4. Two Hymn Books of 1812

Transcription of article published in the Primitive Methodist Magazine by H Bickerstaffe Kendall in the series “One Hundred Years Ago”

THOUGH Hugh Bourne’s Journal fails us for a time, we are not left quite in the dark as to what was happening in our Church a hundred years ago. We shall do well to watch the movements of John Benton pretty closely for a while. From 1811 to 1818 he laboured hard and successfully in five English counties. This he did at his own charges, while, at the same time, he was giving financial aid to other missionaries. There was Titanic energy about “Boanerges” Benton. He could not be bound. He broke loose from precedents, printed plans, English grammar, committees, just as Samson “brake the withs as a thread of tow.” Indeed, “breaking” suited him well. He broke the Tunstall non-mission law, and went off as a missionary at large to break fresh ground. He was one of the chief enlargers of the Connexion until 1818, when, in a mighty effort to preach to a crowd of 10,000 people, at Round Hill Camp Meeting, his voice broke and his active work for Primitive Methodism ended. Herod tells us in his “Sketches” that Benton broke the non-mission law in 1812. On evidence which cannot be set out here, we conclude it was at the famous meeting of February 13th that Benton declared “The Primitive Methodists were raised to go through the Nation.” He pleaded for the adoption of a vigorous forward policy, and offered to give £3 a quarter towards the support of a missionary who should carry the Gospel to places not as yet reached by Primitive Methodism. “But,” says he, “my offer was not accepted, nor did the majority of the meeting accord with my views. They thought they had as many places as they could well attend.” It was this decision on a particular case involving a principle that H. Bourne and Benton called “the non-mission law.” Benton’s breach of this law was fruitful in results.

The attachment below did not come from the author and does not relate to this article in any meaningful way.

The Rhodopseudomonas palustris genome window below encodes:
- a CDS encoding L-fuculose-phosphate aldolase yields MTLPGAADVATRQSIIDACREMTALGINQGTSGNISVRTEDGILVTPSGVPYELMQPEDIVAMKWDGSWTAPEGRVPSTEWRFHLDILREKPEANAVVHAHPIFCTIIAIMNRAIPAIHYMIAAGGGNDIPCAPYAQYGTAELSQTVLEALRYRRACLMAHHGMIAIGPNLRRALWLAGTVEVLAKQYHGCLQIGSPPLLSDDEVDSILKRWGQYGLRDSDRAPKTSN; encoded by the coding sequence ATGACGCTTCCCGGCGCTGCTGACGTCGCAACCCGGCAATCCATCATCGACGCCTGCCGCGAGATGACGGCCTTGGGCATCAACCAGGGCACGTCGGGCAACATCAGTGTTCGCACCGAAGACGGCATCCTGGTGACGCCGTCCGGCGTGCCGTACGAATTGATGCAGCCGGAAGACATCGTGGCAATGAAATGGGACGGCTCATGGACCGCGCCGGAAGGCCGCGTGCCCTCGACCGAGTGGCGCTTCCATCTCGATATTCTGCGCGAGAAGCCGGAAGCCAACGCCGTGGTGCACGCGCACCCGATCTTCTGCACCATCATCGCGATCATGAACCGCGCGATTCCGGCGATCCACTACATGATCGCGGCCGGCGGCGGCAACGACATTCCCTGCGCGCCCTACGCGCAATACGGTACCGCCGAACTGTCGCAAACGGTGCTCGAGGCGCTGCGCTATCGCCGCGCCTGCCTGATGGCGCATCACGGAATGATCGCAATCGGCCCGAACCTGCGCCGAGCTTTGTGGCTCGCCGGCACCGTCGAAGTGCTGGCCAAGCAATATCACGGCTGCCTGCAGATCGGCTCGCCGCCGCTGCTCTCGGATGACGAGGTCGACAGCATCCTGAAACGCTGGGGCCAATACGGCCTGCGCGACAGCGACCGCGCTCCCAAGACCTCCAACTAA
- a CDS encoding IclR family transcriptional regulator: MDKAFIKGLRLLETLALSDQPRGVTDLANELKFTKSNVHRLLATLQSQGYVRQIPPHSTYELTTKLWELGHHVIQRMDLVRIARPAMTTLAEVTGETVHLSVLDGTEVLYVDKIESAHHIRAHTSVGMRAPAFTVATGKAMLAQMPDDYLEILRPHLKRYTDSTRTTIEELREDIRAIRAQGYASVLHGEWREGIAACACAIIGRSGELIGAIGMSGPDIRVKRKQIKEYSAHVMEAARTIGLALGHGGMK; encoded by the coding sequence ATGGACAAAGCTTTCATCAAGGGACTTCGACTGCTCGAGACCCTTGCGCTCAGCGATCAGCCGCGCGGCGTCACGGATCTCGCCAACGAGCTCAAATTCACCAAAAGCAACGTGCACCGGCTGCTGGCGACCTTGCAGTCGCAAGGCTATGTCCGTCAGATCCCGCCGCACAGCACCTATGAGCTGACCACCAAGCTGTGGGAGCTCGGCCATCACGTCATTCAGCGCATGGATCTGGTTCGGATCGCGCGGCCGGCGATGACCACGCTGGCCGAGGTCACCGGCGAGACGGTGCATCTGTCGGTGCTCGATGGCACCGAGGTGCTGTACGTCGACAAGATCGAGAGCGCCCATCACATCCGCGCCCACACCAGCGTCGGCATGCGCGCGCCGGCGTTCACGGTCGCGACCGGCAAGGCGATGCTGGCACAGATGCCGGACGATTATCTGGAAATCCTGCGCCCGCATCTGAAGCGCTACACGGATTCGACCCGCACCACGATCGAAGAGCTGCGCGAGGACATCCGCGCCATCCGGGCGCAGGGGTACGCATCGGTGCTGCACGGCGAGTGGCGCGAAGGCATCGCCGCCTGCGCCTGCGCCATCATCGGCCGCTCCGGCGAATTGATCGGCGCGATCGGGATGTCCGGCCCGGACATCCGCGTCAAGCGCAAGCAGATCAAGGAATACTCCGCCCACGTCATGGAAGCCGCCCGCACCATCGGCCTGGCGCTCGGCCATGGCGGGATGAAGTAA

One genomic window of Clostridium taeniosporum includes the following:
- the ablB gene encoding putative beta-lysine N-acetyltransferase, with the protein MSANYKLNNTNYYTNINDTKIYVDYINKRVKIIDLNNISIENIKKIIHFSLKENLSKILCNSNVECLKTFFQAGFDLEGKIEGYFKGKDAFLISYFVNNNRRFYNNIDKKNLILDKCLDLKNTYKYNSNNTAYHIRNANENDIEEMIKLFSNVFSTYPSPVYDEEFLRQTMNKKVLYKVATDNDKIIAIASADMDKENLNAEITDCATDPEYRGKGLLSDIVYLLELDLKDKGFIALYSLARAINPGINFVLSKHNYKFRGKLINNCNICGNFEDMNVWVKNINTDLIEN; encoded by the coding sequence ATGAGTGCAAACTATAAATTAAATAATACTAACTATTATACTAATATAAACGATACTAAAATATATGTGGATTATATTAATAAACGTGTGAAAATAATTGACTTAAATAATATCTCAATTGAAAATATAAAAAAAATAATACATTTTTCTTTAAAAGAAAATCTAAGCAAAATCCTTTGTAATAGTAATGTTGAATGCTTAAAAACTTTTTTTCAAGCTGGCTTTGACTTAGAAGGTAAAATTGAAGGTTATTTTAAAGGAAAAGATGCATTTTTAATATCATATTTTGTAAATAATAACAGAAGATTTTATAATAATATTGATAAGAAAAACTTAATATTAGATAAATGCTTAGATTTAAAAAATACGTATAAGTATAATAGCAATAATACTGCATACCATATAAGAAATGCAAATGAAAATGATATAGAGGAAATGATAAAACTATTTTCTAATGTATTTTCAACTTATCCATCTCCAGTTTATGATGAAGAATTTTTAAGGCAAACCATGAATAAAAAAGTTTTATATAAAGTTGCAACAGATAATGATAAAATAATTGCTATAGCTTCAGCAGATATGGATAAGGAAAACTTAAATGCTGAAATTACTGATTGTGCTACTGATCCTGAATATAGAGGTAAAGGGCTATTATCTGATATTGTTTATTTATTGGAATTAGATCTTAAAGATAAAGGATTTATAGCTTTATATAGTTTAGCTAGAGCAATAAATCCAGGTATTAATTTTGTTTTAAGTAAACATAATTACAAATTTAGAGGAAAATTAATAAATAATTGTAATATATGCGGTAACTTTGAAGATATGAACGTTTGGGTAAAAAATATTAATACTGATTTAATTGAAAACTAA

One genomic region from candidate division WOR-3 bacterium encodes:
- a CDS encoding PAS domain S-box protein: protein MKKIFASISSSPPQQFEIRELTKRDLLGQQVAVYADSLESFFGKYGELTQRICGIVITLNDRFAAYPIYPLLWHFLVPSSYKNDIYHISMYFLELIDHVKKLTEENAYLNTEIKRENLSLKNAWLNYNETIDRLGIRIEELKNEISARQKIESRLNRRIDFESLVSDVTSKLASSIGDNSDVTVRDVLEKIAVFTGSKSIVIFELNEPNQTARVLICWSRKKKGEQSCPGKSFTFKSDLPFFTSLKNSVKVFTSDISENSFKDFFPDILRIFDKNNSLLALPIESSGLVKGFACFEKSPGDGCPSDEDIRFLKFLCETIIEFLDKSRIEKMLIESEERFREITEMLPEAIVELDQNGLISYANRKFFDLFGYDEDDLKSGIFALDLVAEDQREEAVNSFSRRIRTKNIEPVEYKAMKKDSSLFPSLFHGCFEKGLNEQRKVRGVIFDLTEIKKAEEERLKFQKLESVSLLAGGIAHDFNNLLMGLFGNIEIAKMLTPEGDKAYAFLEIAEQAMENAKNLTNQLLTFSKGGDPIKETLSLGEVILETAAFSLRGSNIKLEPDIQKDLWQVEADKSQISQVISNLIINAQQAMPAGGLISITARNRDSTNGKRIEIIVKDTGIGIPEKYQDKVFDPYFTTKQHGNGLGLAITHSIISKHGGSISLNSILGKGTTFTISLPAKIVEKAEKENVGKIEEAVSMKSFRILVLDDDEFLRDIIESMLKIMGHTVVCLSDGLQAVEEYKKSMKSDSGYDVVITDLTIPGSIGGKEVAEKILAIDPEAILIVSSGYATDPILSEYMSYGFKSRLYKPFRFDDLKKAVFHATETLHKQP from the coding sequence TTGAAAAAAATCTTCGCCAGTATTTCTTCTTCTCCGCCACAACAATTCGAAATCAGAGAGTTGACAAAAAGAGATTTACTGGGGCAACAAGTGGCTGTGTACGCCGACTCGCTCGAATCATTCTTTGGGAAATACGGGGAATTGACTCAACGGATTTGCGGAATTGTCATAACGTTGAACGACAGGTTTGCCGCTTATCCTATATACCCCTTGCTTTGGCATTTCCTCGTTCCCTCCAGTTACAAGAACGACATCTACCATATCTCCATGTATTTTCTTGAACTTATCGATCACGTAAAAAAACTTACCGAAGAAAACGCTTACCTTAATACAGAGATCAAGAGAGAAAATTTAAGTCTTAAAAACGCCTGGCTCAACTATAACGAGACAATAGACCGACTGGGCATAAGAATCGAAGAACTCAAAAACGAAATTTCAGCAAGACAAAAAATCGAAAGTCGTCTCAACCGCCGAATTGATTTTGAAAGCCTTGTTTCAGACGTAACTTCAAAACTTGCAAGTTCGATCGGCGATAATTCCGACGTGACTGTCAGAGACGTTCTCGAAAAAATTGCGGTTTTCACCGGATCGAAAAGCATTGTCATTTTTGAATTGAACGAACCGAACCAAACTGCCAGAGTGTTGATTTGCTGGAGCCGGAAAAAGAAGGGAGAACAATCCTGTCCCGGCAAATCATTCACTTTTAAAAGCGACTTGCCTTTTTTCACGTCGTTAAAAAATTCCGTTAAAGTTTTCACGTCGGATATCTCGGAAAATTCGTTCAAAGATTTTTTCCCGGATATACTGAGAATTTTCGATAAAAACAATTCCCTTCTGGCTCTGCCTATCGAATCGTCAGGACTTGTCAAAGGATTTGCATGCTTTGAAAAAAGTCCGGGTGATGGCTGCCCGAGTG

Herod tells us that Benton, having taken some of his appointments on the current plan, went to Warrington and got printed one thousand copies of Lorenzo Dow’s “Spiritual Songs.” Meanwhile, a copy of the new plan—March 22nd to June 21st—was sent after him. From this Benton’s name had been dropped; but “No. 15” had six double appointments, and 15 was Benton’s figure! The plan was promptly returned bearing this rhyming endorsement:—

“A plan from God I have to mind,
A better plan I cannot find;
If you can, pray let me know,
And round the circuit I will go.”

Then he made his way to East Staffordshire and began his labours at places bordering on the county of Derby. Thither we must soon follow him.

Benton fell back on Dow’s small hymn book because he was dissatisfied with the large hymn book of 1812 which Hugh Bourne had just issued. He considered “it was too much like the Methodist hymn book,” too big, too expensive, and but ill adapted for mission purposes. On the other hand, Dow’s book, as adapted by Benton, took well with the people, “especially when the hymns were sung to the tunes that L. Dow brought from America.” Several editions of Benton’s hymn book were issued during the next few years, the last being printed at Leicester in 1818. As to the large hymn book of 1812, it did not prove a success, though a second and enlarged edition was printed at Warrington in June, containing three hundred and eighteen hymns, price two shillings and sixpence. So we see some of the fathers were busy compiling and publishing hymn books a hundred years ago, just as we are doing now. Our praises grow with passing years.


Primitive Methodist Magazine 1912/271

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